The Challenges for Strengthening Trust
It goes without saying that the data-driven economy is increasingly complex. Its rewards and risks are an emerging phenomenon beyond the control of any one actor.1 Against this fluid backdrop, the World Economic Forum’s global dialogue has coalesced around three pillars: delivering meaningful transparency, strengthening accountability, and empowering the individual.
The global anxiety over how personal data is used stems from the fact that we are all somewhat in the dark. According to author David Brin: “We’re in a fog of data ignorance.” Fluidly moving between jurisdictions, organizations and functions, the movement of personal data exceeds our ability to completely understand it. As noted privacy scholar Helen Nissenbaum writes, “The realm is in constant flux, with new firms entering the picture, new analytics and new back-end contracts continually being forged. We are dealing with a recursive capacity that is infinitely extensible.”2
When it comes to transparency, restoring trust demands balance. Either too little transparency or too much can undermine the larger goals.
Transparency is more than access— a one way street that is “outbound only” and reduces individuals to being spectators on how their data is used. Meaningful transparency requires institutions to listen, to have “inbound” capacities that provide individuals with the ability to influence outcomes.
Fully 78% of consumers think it is hard to trust companies when it comes to use of their personal data
– Orange, The Future of Digital Trust, 2014
A growing movement is afoot to strengthen meaningful transparency and information sharing. Terms of service agreements are being simplified, standardized and put into machine-readable formats. Personal data dashboards are growing in number and functionality on a global basis.
But transparency cannot be shouldered by individuals alone. The focus of transparency needs to expand beyond the front end of the value chain. Organizations and institutions need to more effectively align (and communicate to individuals) on the shared norms of acceptable data uses. An ecosystem-wide focus on being transparent on the business-to-business processes of data handling needs to be strengthened.
The current momentum behind the drive for greater engagement is oriented towards customer-facing entities and their drive to strengthen the relationships they hold with their customers. When it comes to the back end of the data value chain behind the scenes, there is less progress. Helping individuals understand the back office of the “data-industrial complex” and the ways that data flows out the back door of customer-facing institutions remains largely opaque. Competing incentives, supply chain complexity and a lack of technical interoperability are major points of friction within the ecosystem. The question of “Who has access to what data?” remains a nearly impossible question to answer.
While positive steps are being taken by large and highly resourced organizations – within the business-to-business context – it does not fully address the operational challenges smaller sized, yet increasingly influential, commercial entities may face. There needs to be a more coherent and coordinated set of actions and liabilities defined for the fragmented supply chain so it can manage it failures as well as its success.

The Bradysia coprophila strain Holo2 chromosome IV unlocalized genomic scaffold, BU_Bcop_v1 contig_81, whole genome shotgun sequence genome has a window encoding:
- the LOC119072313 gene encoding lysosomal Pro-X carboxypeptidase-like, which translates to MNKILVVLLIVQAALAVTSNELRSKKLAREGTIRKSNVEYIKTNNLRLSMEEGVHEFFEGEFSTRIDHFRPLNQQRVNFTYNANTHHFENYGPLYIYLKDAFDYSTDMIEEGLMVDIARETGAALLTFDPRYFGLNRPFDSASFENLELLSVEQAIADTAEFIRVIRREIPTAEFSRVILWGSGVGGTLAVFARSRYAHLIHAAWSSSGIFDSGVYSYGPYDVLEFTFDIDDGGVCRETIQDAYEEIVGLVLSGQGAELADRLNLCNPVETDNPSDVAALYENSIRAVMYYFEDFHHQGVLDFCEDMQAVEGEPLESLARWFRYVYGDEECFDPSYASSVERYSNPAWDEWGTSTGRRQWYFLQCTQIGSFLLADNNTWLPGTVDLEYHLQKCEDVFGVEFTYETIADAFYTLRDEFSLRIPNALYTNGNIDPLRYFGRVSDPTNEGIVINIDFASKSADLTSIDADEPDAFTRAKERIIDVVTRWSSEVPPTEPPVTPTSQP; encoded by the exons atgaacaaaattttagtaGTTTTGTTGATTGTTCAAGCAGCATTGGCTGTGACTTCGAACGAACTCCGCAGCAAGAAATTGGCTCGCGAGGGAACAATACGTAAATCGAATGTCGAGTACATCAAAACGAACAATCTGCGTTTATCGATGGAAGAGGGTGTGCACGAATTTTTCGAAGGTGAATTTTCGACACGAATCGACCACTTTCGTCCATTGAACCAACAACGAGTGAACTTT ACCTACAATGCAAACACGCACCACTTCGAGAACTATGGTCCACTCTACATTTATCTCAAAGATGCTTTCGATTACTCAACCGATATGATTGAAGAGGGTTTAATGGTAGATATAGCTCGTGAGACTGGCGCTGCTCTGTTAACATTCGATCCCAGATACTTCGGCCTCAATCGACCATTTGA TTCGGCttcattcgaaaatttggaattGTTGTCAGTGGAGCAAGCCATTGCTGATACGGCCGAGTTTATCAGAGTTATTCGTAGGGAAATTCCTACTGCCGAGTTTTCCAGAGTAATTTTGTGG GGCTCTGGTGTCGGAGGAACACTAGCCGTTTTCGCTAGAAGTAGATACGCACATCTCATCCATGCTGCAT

Figure 3: Concerns related to online privacy
Source: 2014 World Economic Forum The Internet Trust Bubble: Global Values,
Beliefs and Practices (William H Dutton, Ginette Law, Gillian Bolsover and Soumitra Dutta)
Absent broader adoption of trust networks, business risks to particular members of the supply chain will be offloaded onto consumers. Industry leaders within the digital advertising sector have noted this stating that “the supply chain by which digital advertising is created, delivered, measured and optimized is so porous and perilous that it jeopardizes consumer trust and business growth. The risk is so severe that the underlying innovativeness of the internet itself is in danger of grinding to a halt”.3 This challenge will only increase with the increasing adoption of wearable technologies (i.e. Google Glass) where individuals themselves will be able to collect, store, analyse and share information that is increasingly intimate.
The underlying tensions of transparency centre on the incentives to either facilitate or create friction for individuals. There are approaches which can be labelled as “user-centred” and those that are “user-centric”. User-centred approaches are collaborative in nature and focused on all stakeholders working to facilitate data flows which empower individuals in meaningful transactions and experiences that are consistent with their expectations. User-centric approaches, in contrast, place all the decisions and responsibilities at the feet of individuals to manage by themselves. From this perspective, individuals are responsible for managing the data flows and permissions related to them. Often they are based upon limited capacities and tools for making appropriate decisions to preserve their interests.
Another factor fuelling the transparency challenge relates to the redistribution of power. Transparency creates social, political and economic risk, particularly for incumbents. These power dynamics serve to frame the narrative for many of the digital dilemmas shaping the personal data ecosystem. Debates on collection vs usage, anonymous vs identified, freedom vs security, and public vs private are generally all framed by incumbent interests from a highly concentrated set of powerful actors.